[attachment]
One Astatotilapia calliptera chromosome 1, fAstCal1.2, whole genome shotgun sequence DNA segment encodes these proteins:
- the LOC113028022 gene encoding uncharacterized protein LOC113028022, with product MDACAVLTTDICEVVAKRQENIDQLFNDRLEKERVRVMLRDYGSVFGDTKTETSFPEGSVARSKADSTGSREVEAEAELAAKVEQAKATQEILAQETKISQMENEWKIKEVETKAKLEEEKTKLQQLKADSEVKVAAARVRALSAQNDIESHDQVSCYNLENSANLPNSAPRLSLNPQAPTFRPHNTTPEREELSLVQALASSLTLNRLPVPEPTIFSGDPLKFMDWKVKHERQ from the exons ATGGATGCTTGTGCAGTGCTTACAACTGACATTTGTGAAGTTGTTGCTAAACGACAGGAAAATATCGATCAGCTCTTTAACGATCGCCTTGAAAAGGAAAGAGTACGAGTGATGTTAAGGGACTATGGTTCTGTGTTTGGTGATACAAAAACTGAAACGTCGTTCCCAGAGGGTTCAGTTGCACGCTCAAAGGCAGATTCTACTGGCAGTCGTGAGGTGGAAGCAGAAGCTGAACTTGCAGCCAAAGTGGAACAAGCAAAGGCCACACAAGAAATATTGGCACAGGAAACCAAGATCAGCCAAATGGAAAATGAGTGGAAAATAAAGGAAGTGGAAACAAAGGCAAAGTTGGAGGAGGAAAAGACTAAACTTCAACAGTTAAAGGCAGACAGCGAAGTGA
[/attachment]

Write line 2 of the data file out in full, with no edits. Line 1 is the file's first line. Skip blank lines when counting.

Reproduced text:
- the LOC113028022 gene encoding uncharacterized protein LOC113028022, with product MDACAVLTTDICEVVAKRQENIDQLFNDRLEKERVRVMLRDYGSVFGDTKTETSFPEGSVARSKADSTGSREVEAEAELAAKVEQAKATQEILAQETKISQMENEWKIKEVETKAKLEEEKTKLQQLKADSEVKVAAARVRALSAQNDIESHDQVSCYNLENSANLPNSAPRLSLNPQAPTFRPHNTTPEREELSLVQALASSLTLNRLPVPEPTIFSGDPLKFMDWKVKHERQ from the exons ATGGATGCTTGTGCAGTGCTTACAACTGACATTTGTGAAGTTGTTGCTAAACGACAGGAAAATATCGATCAGCTCTTTAACGATCGCCTTGAAAAGGAAAGAGTACGAGTGATGTTAAGGGACTATGGTTCTGTGTTTGGTGATACAAAAACTGAAACGTCGTTCCCAGAGGGTTCAGTTGCACGCTCAAAGGCAGATTCTACTGGCAGTCGTGAGGTGGAAGCAGAAGCTGAACTTGCAGCCAAAGTGGAACAAGCAAAGGCCACACAAGAAATATTGGCACAGGAAACCAAGATCAGCCAAATGGAAAATGAGTGGAAAATAAAGGAAGTGGAAACAAAGGCAAAGTTGGAGGAGGAAAAGACTAAACTTCAACAGTTAAAGGCAGACAGCGAAGTGA